Open Access

Binding between ROCK1 and DCTN2 triggers diabetes‑associated centrosome amplification in colon cancer cells

  • Authors:
    • Yuan Fei Li
    • Lin Jie Shi
    • Pu Wang
    • Jia Wen Wang
    • Guang Yi Shi
    • Shao Chin Lee
  • View Affiliations

  • Published online on: June 2, 2021
  • Article Number: 151
  • Copyright: © Li et al. This is an open access article distributed under the terms of Creative Commons Attribution License.

Metrics: Total Views: 0 (Spandidos Publications: | PMC Statistics: )
Total PDF Downloads: 0 (Spandidos Publications: | PMC Statistics: )


Type 2 diabetes increases the risk various types of cancer and is associated with a poor prognosis therein. There is also evidence that the disease is associated with cancer metastasis. Centrosome amplification can initiate tumorigenesis with metastasis in vivo and increase the invasiveness of cancer cells in vitro. Our previous study reported that type 2 diabetes promotes centrosome amplification via the upregulation and centrosomal translocation of Rho‑associated protein kinase 1 (ROCK1), which suggests that centrosome amplification is a candidate biological link between type 2 diabetes and cancer development. In the present study, functional proteomics analysis was used to further investigate the molecular pathways underlying centrosome amplification by targeting ROCK1 binding partners. High glucose, insulin and palmitic acid were used to induce centrosome amplification, and immunofluorescent staining was employed to visualize centrosomal alterations. Combined with immunoprecipitation, mass spectrometry‑based proteomics analysis was used to identify ROCK1 binding proteins, and protein complex disruption was achieved by siRNA‑knockdown. In total, 1,148 ROCK1 binding proteins were identified, among which 106 proteins were exclusively associated with the treated samples, 193 were only associated with the control samples, and 849 were found in both the control and treated samples. Of the proteins with evidence of centrosomal localization, Dynactin subunit 2 (DCTN2) was confirmed to be localized to the centrosomes. Treating the cells with high glucose, insulin and palmitic acid increased the protein levels of ROCK1 and DCTN2, promoted their binding with each other, and triggered centrosome amplification. Disruption of the protein complex by knocking down ROCK1 or DCTN2 expression partially attenuated centrosome amplification, while simultaneous knockdown of both proteins completely inhibited centrosome amplification. These results suggested ROCK1‑DCTN2 binding as a signal for the regulation of centrosome homeostasis, which is key for diabetes‑associated centrosome amplification, and enriches our knowledge of centrosome biology. Therefore, the ROCK1‑DCTN2 complex may serve as a target for inhibiting centrosome amplification both in research or future therapeutic development.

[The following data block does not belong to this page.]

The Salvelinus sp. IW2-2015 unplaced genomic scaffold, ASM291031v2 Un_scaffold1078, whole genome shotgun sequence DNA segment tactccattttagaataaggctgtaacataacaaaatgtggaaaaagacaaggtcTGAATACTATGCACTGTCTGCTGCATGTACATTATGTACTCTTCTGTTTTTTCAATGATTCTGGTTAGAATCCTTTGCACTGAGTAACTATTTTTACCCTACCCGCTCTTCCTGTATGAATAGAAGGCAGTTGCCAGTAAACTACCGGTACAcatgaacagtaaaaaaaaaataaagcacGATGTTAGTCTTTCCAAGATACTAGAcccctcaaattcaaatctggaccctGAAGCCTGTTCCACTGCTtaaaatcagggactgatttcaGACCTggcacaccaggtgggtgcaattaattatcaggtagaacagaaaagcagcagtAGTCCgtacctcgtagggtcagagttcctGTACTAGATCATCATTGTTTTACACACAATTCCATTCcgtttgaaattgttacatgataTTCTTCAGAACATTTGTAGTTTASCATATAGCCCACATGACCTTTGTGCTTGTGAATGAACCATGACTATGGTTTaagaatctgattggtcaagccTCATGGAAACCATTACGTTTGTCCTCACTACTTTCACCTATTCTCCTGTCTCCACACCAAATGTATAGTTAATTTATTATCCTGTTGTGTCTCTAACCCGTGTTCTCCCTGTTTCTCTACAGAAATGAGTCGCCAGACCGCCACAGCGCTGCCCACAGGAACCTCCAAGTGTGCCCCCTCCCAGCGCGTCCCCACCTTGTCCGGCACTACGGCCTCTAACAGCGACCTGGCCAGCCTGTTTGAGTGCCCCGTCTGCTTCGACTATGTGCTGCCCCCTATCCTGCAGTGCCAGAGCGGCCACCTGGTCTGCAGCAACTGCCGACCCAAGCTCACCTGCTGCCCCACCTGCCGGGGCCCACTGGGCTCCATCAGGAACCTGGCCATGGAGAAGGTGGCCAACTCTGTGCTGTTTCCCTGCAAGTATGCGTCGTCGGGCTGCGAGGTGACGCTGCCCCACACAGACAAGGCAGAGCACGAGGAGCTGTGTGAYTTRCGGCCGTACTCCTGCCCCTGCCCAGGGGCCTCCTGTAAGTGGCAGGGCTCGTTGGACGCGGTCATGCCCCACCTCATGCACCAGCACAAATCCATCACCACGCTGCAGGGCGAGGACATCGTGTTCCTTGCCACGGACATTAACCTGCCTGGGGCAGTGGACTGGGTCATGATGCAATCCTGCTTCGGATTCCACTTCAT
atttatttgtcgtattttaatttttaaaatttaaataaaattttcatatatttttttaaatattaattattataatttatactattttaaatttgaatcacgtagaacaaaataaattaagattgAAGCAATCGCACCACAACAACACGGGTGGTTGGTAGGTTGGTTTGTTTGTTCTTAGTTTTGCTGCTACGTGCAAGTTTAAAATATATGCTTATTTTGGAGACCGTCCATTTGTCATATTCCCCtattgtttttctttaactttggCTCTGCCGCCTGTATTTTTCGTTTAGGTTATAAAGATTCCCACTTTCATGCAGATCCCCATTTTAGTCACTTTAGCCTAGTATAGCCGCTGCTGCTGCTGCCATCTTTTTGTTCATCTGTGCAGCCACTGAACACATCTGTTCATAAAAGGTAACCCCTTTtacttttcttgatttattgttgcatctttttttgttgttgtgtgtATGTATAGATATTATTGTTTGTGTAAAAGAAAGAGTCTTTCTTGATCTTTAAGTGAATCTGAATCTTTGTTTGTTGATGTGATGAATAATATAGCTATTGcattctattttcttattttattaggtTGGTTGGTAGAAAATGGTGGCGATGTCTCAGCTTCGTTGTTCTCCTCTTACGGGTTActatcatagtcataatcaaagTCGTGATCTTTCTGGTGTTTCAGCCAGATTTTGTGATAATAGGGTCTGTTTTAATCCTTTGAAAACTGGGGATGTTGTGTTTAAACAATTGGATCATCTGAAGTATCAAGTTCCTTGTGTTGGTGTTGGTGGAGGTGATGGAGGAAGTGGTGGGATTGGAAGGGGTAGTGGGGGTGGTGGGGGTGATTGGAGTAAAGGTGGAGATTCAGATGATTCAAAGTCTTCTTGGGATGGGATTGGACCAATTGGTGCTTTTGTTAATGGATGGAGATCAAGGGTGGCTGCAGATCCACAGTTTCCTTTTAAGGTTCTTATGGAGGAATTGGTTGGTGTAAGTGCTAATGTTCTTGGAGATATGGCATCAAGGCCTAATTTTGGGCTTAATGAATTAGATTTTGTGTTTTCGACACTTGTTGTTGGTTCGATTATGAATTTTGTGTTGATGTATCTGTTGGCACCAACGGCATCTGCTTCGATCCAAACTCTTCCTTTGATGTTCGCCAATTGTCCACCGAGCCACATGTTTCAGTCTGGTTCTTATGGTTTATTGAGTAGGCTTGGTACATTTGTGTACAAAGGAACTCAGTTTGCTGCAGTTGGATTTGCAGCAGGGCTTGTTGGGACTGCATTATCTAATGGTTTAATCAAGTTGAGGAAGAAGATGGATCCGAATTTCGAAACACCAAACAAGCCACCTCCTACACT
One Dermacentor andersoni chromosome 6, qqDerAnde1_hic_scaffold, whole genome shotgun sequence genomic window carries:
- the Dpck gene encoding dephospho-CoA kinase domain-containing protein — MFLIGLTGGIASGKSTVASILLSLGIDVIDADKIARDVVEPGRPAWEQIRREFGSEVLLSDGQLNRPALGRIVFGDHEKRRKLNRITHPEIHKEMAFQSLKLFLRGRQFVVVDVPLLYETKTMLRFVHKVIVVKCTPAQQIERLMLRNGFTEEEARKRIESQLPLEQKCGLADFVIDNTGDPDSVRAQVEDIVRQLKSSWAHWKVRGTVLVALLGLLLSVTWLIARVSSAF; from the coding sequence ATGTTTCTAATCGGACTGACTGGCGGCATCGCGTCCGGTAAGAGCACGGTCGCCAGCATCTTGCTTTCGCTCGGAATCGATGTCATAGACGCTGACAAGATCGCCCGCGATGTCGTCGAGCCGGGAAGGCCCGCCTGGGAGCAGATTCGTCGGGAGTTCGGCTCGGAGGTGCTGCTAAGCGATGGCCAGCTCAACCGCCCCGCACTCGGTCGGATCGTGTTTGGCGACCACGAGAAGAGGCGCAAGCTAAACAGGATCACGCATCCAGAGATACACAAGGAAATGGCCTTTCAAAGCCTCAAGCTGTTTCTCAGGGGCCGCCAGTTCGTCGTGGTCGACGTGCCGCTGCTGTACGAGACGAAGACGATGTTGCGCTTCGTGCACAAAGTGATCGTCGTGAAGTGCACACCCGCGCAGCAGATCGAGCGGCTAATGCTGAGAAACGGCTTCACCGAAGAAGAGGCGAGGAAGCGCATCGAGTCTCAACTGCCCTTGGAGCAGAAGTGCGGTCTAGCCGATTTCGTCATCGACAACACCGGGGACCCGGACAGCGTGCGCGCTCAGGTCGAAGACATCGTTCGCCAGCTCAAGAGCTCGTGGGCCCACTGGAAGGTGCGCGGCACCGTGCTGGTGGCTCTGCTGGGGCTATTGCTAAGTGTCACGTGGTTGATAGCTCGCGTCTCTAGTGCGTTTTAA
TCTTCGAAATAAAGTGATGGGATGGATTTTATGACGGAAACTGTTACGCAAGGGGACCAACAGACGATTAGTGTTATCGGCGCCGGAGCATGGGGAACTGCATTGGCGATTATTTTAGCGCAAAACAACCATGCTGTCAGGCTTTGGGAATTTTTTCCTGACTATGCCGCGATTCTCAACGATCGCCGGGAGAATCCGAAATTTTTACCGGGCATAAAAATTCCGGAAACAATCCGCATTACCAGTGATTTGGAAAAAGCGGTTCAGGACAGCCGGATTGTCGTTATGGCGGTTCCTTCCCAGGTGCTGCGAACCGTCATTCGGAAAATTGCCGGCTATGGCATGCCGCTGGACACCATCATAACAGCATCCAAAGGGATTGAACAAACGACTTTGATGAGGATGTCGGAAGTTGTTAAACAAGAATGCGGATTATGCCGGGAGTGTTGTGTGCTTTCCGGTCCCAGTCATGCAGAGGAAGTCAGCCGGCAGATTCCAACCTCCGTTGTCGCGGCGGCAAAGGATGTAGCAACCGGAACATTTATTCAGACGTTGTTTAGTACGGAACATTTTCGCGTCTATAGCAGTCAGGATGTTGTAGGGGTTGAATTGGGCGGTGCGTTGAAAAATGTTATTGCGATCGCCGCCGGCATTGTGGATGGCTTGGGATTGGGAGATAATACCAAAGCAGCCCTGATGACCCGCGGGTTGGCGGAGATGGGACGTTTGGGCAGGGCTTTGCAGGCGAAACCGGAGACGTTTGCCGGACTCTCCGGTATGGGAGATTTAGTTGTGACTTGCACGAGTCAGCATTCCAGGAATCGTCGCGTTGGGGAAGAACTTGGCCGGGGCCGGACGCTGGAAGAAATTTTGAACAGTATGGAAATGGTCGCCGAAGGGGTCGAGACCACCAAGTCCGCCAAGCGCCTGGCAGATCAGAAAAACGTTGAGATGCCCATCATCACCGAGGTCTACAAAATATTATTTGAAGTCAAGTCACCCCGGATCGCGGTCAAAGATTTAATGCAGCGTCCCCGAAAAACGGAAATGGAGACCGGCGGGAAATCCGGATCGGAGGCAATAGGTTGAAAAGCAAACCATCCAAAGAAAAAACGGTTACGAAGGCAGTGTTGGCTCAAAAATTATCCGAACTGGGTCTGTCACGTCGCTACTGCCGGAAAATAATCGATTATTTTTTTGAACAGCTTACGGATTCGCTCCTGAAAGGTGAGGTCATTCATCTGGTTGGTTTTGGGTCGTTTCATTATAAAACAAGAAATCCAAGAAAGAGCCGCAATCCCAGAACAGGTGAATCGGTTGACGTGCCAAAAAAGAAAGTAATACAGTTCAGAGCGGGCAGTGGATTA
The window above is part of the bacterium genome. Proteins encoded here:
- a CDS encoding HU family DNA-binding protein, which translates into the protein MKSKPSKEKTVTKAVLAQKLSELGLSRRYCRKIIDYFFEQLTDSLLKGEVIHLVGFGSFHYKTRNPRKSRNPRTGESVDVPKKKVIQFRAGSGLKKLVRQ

Diabetes is a chronic disease with increasing prevalence worldwide (1), and exerts significant socioeconomic burden on society (2). Diabetes is classified into type 1 and 2, and type 2 diabetes accounts for the majority of clinical cases (1). According to the latest dataset from the World Health Organization, the number of diabetes cases increased from 108 million in 1980 to 422 million in 2014 (3). In 2016, ~1.6 million mortalities were reportedly directly caused by diabetes (4). In the United States alone, the economic burden of diabetes, undiagnosed diabetes and prediabetic complications, was estimated to be 404 billion dollars in 2017 (5). Patients with type 2 diabetes have increased levels of blood glucose and free fatty acids such as palmitic acid. Moreover, hyperinsulinemia occurs, at least at certain stages in disease development, due to insulin resistance (6). In addition to classical vascular complications such as nephropathy and retinopathy, accumulating evidence suggests that cancer is a complication of type 2 diabetes, which led to a joint meeting of oncologists and diabetologists in 2010. These experts reviewed the evidence and released a consensus report stating that type 2 diabetes increases the risk of cancer at various sites, including the colon (7). Moreover, type 2 diabetes has been associated with a poor cancer prognosis (8), as well as metastasis (9). At present, cancer accounts for a large proportion of the mortality of patients with type 2 diabetes (10). However, why and how type 2 diabetes promotes cancer development remains unknown.

The centrosome is the smallest organelle in the eukaryotic cell, which serves as a microtubule-organization center, and is a key regulator of cell division. Centrosome amplification is defined as >2 centrosomes in a single cell. It has been reported to occur in various cancer types, and is recognized as a typical feature of cancer cells (11). Experimental data have indicated that centrosome amplification is associated with tumorigenesis and tumor metastasis. For example, genetically modified cells with centrosome amplification can form tumors in recipient animals, with the potential for metastasis (12,13), while genetically modified mice with centrosome amplification can spontaneously develop tumors (14,15). Furthermore, in Barrett's esophagus tumorigenesis, a multistep progression model of human cancer, centrosome amplification occurs in a stepwise manner before neoplasia (16). It has also been shown that genetically modified cells with centrosome amplification exhibit increased invasive potential (17). However, the obvious limitation is that genetically modified models do not accurately reflect reality, as human cancers are not considered to commonly be caused by transgenesis.